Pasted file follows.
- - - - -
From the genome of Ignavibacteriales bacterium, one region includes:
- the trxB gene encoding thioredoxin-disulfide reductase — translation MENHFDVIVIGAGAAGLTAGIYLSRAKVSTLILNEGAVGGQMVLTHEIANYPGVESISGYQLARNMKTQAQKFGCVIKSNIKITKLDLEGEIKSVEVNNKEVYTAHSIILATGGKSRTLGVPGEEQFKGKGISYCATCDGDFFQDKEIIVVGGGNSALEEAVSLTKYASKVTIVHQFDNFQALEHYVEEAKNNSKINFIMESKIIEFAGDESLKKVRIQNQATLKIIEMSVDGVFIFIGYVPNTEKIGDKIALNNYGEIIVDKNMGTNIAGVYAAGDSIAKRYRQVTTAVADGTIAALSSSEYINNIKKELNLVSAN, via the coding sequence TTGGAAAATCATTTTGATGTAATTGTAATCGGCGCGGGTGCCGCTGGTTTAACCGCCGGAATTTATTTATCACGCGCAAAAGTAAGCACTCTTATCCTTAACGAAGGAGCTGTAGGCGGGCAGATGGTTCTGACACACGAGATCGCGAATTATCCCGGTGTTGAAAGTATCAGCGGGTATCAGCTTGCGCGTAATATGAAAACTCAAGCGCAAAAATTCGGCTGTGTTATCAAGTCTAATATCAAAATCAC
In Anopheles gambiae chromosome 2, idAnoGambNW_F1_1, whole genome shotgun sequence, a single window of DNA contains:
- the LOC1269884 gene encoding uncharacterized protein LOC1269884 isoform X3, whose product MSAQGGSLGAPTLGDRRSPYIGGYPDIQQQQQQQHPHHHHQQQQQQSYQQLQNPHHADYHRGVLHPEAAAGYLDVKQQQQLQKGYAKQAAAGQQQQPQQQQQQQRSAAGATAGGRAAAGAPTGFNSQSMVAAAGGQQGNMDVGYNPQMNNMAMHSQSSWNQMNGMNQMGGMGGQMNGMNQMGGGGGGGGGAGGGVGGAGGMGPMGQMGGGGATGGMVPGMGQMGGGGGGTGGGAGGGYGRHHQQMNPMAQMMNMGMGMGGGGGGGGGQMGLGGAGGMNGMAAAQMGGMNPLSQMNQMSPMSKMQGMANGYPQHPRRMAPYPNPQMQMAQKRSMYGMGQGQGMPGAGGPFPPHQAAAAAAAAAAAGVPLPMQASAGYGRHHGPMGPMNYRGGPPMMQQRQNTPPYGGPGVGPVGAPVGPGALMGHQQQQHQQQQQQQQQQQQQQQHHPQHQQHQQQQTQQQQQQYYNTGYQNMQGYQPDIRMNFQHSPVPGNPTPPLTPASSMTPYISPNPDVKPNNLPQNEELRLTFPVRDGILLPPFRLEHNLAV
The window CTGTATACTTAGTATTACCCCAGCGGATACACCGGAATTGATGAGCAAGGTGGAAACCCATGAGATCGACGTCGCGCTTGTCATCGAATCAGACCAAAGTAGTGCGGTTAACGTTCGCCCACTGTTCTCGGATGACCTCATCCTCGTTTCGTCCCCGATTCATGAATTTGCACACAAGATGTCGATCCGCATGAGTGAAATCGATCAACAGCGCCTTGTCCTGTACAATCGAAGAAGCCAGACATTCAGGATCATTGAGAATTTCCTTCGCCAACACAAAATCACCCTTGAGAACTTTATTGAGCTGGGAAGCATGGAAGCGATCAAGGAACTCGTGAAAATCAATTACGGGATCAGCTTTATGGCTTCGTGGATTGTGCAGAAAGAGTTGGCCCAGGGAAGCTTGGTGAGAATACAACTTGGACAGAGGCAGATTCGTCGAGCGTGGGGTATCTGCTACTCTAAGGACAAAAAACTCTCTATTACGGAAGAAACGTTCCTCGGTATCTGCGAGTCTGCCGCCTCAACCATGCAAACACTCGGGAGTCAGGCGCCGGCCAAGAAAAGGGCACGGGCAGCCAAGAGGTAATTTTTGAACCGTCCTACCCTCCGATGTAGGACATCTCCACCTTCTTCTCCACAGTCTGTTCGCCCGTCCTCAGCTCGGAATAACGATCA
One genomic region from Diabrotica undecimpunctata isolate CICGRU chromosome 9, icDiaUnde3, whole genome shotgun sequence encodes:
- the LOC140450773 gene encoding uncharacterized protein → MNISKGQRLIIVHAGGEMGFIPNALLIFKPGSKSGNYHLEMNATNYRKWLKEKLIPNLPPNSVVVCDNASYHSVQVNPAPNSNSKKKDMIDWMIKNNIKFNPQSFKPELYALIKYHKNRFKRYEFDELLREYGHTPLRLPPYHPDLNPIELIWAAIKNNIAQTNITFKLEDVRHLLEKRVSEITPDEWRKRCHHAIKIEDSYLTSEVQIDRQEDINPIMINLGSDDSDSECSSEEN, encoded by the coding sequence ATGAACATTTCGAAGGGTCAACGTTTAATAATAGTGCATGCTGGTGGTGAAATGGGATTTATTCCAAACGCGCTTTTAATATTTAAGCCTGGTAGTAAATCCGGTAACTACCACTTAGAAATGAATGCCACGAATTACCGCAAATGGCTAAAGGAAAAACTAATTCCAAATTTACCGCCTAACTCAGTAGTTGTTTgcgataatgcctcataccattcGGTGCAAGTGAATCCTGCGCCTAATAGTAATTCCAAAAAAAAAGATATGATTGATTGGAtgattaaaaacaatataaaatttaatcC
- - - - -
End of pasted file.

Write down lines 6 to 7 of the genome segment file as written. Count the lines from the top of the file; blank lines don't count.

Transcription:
One genomic region from Diabrotica undecimpunctata isolate CICGRU chromosome 9, icDiaUnde3, whole genome shotgun sequence encodes:
- the LOC140450773 gene encoding uncharacterized protein → MNISKGQRLIIVHAGGEMGFIPNALLIFKPGSKSGNYHLEMNATNYRKWLKEKLIPNLPPNSVVVCDNASYHSVQVNPAPNSNSKKKDMIDWMIKNNIKFNPQSFKPELYALIKYHKNRFKRYEFDELLREYGHTPLRLPPYHPDLNPIELIWAAIKNNIAQTNITFKLEDVRHLLEKRVSEITPDEWRKRCHHAIKIEDSYLTSEVQIDRQEDINPIMINLGSDDSDSECSSEEN, encoded by the coding sequence ATGAACATTTCGAAGGGTCAACGTTTAATAATAGTGCATGCTGGTGGTGAAATGGGATTTATTCCAAACGCGCTTTTAATATTTAAGCCTGGTAGTAAATCCGGTAACTACCACTTAGAAATGAATGCCACGAATTACCGCAAATGGCTAAAGGAAAAACTAATTCCAAATTTACCGCCTAACTCAGTAGTTGTTTgcgataatgcctcataccattcGGTGCAAGTGAATCCTGCGCCTAATAGTAATTCCAAAAAAAAAGATATGATTGATTGGAtgattaaaaacaatataaaatttaatcC